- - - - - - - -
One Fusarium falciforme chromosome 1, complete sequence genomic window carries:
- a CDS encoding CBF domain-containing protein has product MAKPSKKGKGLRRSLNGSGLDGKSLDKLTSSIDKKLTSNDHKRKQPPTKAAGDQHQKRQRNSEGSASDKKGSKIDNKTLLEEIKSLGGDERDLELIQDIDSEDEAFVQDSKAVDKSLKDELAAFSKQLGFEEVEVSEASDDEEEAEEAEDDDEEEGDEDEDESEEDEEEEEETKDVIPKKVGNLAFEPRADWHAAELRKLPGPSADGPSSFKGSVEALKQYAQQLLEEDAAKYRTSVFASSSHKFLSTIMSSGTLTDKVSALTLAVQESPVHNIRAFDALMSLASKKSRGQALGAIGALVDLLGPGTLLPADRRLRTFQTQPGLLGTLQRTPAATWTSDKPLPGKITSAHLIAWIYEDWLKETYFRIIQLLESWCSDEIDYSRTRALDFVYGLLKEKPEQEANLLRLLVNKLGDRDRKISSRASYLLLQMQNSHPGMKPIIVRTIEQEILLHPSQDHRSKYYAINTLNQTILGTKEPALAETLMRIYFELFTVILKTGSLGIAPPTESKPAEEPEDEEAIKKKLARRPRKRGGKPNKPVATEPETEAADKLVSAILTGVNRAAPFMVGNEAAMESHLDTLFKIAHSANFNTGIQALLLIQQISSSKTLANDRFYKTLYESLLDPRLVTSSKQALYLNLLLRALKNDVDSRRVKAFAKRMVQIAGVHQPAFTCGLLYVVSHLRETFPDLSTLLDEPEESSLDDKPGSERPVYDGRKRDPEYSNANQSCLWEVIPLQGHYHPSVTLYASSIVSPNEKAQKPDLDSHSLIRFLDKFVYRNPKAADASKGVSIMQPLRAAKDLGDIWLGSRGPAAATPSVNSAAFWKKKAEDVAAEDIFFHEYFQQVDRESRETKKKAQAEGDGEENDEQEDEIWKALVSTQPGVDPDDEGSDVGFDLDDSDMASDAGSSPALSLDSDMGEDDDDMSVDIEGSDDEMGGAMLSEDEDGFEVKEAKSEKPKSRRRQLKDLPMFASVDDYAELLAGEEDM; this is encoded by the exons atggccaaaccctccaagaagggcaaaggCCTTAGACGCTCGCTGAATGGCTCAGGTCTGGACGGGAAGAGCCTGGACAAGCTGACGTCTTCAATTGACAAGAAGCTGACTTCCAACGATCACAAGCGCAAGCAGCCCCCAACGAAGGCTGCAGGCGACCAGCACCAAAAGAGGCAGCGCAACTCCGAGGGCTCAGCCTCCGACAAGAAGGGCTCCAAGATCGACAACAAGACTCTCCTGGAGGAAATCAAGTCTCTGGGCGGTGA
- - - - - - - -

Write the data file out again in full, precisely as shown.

One Fusarium falciforme chromosome 1, complete sequence genomic window carries:
- a CDS encoding CBF domain-containing protein has product MAKPSKKGKGLRRSLNGSGLDGKSLDKLTSSIDKKLTSNDHKRKQPPTKAAGDQHQKRQRNSEGSASDKKGSKIDNKTLLEEIKSLGGDERDLELIQDIDSEDEAFVQDSKAVDKSLKDELAAFSKQLGFEEVEVSEASDDEEEAEEAEDDDEEEGDEDEDESEEDEEEEEETKDVIPKKVGNLAFEPRADWHAAELRKLPGPSADGPSSFKGSVEALKQYAQQLLEEDAAKYRTSVFASSSHKFLSTIMSSGTLTDKVSALTLAVQESPVHNIRAFDALMSLASKKSRGQALGAIGALVDLLGPGTLLPADRRLRTFQTQPGLLGTLQRTPAATWTSDKPLPGKITSAHLIAWIYEDWLKETYFRIIQLLESWCSDEIDYSRTRALDFVYGLLKEKPEQEANLLRLLVNKLGDRDRKISSRASYLLLQMQNSHPGMKPIIVRTIEQEILLHPSQDHRSKYYAINTLNQTILGTKEPALAETLMRIYFELFTVILKTGSLGIAPPTESKPAEEPEDEEAIKKKLARRPRKRGGKPNKPVATEPETEAADKLVSAILTGVNRAAPFMVGNEAAMESHLDTLFKIAHSANFNTGIQALLLIQQISSSKTLANDRFYKTLYESLLDPRLVTSSKQALYLNLLLRALKNDVDSRRVKAFAKRMVQIAGVHQPAFTCGLLYVVSHLRETFPDLSTLLDEPEESSLDDKPGSERPVYDGRKRDPEYSNANQSCLWEVIPLQGHYHPSVTLYASSIVSPNEKAQKPDLDSHSLIRFLDKFVYRNPKAADASKGVSIMQPLRAAKDLGDIWLGSRGPAAATPSVNSAAFWKKKAEDVAAEDIFFHEYFQQVDRESRETKKKAQAEGDGEENDEQEDEIWKALVSTQPGVDPDDEGSDVGFDLDDSDMASDAGSSPALSLDSDMGEDDDDMSVDIEGSDDEMGGAMLSEDEDGFEVKEAKSEKPKSRRRQLKDLPMFASVDDYAELLAGEEDM; this is encoded by the exons atggccaaaccctccaagaagggcaaaggCCTTAGACGCTCGCTGAATGGCTCAGGTCTGGACGGGAAGAGCCTGGACAAGCTGACGTCTTCAATTGACAAGAAGCTGACTTCCAACGATCACAAGCGCAAGCAGCCCCCAACGAAGGCTGCAGGCGACCAGCACCAAAAGAGGCAGCGCAACTCCGAGGGCTCAGCCTCCGACAAGAAGGGCTCCAAGATCGACAACAAGACTCTCCTGGAGGAAATCAAGTCTCTGGGCGGTGA